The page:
This is not your stereotypical savannah of big skies and flat bushveld where the only trees are acacias with leopards sleeping in them.
Instead, Kariega is undulating country, with valleys of subtropical greenery and white butterflies, hillsides covered with cacti, aloe and jacarandas, and bare hilltops offering vistas of giraffes and elephants and of the glittering Indian Ocean beyond.
The winding, bird-rich Bushman’s River is another distinct habitat and is best explored by speedboat or canoe. In fact, game drives are far from the only activity on offer: choose from fishing, swimming, the aforementioned river exploration or pampering in the spa.
There are five walking trails in a corridor of the park fenced off from the animals that will kill you but among those that won’t. Guests can hike them with or without a ranger but with all these critters sharing the same outdoor loo, whichever option you choose, remember to watch your step.
The writer was a guest of South African Airways and South African Tourism.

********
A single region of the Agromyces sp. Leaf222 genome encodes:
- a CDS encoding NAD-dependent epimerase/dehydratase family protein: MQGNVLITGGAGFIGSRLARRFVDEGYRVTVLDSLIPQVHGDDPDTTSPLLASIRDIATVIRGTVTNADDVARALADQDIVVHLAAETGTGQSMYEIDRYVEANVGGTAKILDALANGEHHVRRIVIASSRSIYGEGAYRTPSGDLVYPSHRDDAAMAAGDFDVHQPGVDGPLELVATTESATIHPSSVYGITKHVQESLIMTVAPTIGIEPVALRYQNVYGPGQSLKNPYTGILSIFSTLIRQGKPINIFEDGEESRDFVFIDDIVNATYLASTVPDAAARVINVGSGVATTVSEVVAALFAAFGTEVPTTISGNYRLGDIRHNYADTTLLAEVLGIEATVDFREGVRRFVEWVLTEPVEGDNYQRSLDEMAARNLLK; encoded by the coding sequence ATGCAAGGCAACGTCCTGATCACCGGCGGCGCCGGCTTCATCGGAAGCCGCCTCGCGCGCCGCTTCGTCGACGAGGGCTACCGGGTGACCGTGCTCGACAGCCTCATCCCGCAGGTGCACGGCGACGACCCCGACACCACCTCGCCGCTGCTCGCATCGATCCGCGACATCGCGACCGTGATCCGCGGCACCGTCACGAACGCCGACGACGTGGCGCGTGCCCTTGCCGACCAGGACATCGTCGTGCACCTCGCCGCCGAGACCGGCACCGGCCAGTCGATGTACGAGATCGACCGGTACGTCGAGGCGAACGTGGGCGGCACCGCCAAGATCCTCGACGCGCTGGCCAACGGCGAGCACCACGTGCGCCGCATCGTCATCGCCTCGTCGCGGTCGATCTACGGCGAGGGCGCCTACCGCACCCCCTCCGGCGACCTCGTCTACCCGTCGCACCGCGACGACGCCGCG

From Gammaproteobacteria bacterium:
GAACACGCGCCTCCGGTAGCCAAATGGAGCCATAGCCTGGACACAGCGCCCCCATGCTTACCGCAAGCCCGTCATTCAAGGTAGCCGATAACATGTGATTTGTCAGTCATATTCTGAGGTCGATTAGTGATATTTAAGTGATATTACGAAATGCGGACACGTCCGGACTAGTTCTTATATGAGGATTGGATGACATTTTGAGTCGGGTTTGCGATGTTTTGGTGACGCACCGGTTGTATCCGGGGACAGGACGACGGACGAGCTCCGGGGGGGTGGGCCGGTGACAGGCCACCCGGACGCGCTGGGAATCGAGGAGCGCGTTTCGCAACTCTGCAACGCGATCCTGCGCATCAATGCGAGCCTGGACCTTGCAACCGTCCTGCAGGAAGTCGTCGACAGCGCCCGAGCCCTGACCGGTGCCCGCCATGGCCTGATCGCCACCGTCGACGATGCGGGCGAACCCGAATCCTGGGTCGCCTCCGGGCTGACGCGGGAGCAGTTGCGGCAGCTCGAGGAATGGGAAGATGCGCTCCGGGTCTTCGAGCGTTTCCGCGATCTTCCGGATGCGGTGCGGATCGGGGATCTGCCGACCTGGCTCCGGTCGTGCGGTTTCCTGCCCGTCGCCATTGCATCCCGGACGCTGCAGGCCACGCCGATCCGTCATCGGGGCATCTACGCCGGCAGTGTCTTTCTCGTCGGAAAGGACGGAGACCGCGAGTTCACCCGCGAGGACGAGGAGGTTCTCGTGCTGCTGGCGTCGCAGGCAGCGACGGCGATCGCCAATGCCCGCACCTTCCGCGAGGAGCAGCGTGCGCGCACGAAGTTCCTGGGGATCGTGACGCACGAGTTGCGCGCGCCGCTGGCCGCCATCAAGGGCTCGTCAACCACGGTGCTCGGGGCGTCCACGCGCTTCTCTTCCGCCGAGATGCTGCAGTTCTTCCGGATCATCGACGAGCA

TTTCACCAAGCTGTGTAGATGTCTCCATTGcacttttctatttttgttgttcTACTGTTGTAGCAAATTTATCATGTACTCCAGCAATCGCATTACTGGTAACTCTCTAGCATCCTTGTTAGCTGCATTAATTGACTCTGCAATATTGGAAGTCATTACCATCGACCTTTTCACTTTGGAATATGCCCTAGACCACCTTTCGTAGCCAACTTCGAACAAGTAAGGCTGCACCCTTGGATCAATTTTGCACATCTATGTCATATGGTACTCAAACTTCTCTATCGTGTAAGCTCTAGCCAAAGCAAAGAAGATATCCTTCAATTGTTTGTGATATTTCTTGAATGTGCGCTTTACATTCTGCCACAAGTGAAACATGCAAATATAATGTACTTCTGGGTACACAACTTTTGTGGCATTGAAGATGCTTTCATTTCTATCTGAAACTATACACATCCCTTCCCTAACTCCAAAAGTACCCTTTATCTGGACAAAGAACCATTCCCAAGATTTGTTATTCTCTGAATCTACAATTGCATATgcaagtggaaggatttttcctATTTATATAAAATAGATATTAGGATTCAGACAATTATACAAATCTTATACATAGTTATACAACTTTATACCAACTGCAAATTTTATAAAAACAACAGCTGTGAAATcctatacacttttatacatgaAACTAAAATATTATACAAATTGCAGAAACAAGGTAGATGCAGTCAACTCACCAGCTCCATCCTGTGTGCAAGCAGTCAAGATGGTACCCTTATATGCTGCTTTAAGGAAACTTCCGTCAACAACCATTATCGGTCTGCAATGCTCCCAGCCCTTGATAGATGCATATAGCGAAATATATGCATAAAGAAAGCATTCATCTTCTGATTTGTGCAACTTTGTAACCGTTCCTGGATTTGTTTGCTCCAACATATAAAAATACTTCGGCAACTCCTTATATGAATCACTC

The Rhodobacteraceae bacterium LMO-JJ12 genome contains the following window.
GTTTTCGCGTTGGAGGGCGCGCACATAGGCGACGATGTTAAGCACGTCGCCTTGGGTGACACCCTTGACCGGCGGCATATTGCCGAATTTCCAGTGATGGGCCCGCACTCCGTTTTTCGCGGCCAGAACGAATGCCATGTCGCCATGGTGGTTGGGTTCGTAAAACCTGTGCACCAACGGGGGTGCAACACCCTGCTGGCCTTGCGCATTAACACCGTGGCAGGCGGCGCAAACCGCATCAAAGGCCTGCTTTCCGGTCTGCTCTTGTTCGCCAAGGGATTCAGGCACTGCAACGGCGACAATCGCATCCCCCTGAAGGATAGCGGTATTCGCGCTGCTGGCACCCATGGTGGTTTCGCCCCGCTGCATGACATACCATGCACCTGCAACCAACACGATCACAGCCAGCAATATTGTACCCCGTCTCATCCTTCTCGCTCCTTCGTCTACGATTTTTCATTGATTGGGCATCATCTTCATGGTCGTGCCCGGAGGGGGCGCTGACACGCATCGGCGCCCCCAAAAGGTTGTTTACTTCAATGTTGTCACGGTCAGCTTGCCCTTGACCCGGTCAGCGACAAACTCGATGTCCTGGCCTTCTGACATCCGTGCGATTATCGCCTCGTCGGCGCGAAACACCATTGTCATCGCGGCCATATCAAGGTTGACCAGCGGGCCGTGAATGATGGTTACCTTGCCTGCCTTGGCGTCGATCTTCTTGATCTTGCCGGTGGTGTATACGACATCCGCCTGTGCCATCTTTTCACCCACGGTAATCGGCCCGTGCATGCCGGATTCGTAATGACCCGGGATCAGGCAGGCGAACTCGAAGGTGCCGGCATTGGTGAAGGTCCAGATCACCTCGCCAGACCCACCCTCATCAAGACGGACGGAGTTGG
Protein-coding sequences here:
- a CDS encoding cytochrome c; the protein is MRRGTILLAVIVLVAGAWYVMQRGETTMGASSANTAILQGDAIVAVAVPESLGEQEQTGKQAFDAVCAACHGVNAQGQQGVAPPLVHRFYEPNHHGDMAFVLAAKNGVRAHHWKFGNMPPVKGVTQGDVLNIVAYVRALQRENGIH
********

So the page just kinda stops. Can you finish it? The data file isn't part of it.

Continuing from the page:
– Getting there
Qantas flies daily from Sydney to Johannesburg, while its codeshare partner South African Airways flies there six times weekly via Perth. SAA connects Jo’burg to Port Elizabeth (1hr 40min) several times daily. From PE airport, Kariega can be reached by hire car or staff at the game reserve can arrange transport.
See qantas.com.au and flysaa.com
– Staying there
As well as the homestead, Kariega has three other lodges, each with its own chef and ranger. Kariega Homestead and Main Lodge have 4-star ratings, while Ukhozi Lodge has 4 1/2 stars. River Lodge (5 stars) is the most opulent option.